default:
                XCTFail("It didnt throw an internalError error")
            }
        default:
            XCTFail("It didnt throw MyError, error: \(error)")
        }
    }
}

You can make use of helper XCTAssertThrowsTypedError.

func testItThrowsTypedInternalError() {
    // given
    let myStruct = MyStruct()

    // then
    XCTAssertThrowsError(try myStruct.runningThisFuncCanThrow(),
                         MyError.internalError,
                         "It should throw error")
}

Testing Result in Swift

Since the Result is an enum in a nutshell, testing the Result type usually requires you to switch over it's cases to identify the success/failure case of that result. This can become a burden if you use Result types a lot.

Instead of writing test like this

func testRequestingTheResourceGivesMeSuccessResult() {
    // given
    let myStruct = MyStruct()

    // when
    let result = myStruct.requestSuccessResource()

    // then
    switch result {
    case .success:
        XCTAssertTrue(true)
    case .failure:
        XCTFail("The result is failure")
    }
}

Testing success Result

you can test the success of Result like this:

func testSuccessResult() {
    // given
    let myStruct = MyStruct()

    // when
    let result = myStruct.requestSuccessResource()

    // then
    XCTAssertResultSuccess(result)
    XCTAssertEqual(result, success: "Succes value")
}

This test will assert of the result is failure.

Testing failure Result

Testing the failure result with given error type looks like this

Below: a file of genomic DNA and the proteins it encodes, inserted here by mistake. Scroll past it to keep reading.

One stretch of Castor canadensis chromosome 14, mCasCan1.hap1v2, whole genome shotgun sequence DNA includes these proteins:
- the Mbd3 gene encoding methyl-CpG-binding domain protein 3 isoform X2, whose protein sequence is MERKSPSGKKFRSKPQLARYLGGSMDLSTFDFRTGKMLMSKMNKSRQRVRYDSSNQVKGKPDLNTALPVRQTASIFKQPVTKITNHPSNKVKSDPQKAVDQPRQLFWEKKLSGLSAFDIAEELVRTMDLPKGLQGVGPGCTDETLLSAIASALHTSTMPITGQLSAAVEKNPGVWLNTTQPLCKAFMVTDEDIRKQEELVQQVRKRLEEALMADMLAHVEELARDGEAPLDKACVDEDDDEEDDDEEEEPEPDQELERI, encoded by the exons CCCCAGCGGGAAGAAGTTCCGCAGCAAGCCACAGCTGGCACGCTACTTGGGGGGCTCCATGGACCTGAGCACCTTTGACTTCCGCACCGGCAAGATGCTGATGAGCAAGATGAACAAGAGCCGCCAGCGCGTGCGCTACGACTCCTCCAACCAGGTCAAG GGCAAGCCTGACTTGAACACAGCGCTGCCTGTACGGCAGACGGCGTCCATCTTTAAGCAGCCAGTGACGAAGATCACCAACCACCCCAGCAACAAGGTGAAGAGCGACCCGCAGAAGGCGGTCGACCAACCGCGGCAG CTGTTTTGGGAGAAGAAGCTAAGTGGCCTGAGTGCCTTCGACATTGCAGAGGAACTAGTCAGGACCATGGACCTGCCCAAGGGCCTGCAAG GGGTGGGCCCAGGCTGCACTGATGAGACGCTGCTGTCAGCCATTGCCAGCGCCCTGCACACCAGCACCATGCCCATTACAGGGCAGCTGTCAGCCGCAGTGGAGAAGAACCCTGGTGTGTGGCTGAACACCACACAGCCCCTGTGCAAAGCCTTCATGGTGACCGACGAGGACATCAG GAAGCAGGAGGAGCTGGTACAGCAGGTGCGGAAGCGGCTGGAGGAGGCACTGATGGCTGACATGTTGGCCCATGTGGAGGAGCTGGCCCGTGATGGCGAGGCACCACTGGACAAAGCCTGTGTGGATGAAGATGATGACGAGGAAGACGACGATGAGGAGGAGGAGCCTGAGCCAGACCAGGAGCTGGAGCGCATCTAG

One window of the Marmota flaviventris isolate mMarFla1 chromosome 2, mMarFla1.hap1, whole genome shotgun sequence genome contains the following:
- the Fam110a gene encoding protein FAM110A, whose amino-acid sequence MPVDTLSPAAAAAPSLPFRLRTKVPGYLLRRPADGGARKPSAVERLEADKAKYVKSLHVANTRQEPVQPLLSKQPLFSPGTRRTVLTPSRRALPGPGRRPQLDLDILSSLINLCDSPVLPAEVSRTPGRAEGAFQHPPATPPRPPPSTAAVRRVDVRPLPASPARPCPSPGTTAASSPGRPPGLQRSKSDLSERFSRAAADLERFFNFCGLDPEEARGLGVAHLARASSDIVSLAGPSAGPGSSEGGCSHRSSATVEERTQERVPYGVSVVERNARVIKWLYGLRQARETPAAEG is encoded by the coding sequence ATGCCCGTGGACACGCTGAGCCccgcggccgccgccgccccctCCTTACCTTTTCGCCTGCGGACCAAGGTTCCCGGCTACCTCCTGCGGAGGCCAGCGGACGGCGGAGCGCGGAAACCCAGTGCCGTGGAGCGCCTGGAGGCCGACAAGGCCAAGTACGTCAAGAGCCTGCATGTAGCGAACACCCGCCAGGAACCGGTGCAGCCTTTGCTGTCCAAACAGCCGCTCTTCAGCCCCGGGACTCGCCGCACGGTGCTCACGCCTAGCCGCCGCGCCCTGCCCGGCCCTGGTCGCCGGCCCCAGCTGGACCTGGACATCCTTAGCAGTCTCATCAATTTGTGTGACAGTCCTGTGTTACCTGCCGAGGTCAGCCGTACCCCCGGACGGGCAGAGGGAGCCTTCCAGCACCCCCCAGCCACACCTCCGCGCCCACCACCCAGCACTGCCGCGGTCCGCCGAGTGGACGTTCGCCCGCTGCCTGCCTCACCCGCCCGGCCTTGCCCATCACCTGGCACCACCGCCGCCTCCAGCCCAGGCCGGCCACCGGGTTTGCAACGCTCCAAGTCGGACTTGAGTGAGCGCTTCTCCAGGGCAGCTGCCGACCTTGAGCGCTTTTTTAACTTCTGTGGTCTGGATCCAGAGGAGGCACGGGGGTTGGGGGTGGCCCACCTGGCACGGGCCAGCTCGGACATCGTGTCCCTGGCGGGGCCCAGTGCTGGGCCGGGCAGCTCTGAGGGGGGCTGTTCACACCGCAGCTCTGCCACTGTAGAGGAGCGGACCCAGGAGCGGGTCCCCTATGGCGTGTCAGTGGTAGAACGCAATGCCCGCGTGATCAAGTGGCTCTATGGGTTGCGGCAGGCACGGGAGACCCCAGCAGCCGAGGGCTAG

func testFailureResult() {
    // given
    let myStruct = MyStruct()

    // when
    let result = myStruct.requestFailureResource()

    // then
    XCTAssertResultFailure(result)
    XCTAssertEqual(result, failure: MyError.internalError)
}

StreamChatTestHelpers - UI tests

This package provides support for writing UI tests, accessing UI elements and running actions & gestures on them.

Robot Pattern

This package allows you to build your UI test architecture around two fundamentals concepts - Robot pattern and GIVEN, WHEN, THEN, AND notation.

Hide the UI test implementation detail behind the `Robot.

public protocol Robot: AnyObject {}

You may want to create as many Robots as needed to interact with your app during the UI test suite run.

Example:

func testReceiveMessage() throws {
    let message = "test message"
    let author = "Han Solo"
    
    GIVEN("user opens the channel") {
        userRobot.login().openChannel()
    }
    WHEN("participant sends the message: '\(message)'") {
        participantRobot
            .startTyping()
            .stopTyping()
            .sendMessage(message)
    }
    THEN("the message is delivered") {
        userRobot
            .waitForParticipantsMessage()
            .assertMessageAuthor(author)
    }
}

Description

  • Swift Tools 5.2.0
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Dependencies

Last updated: Tue Nov 22 2022 23:37:56 GMT-0500 (GMT-05:00)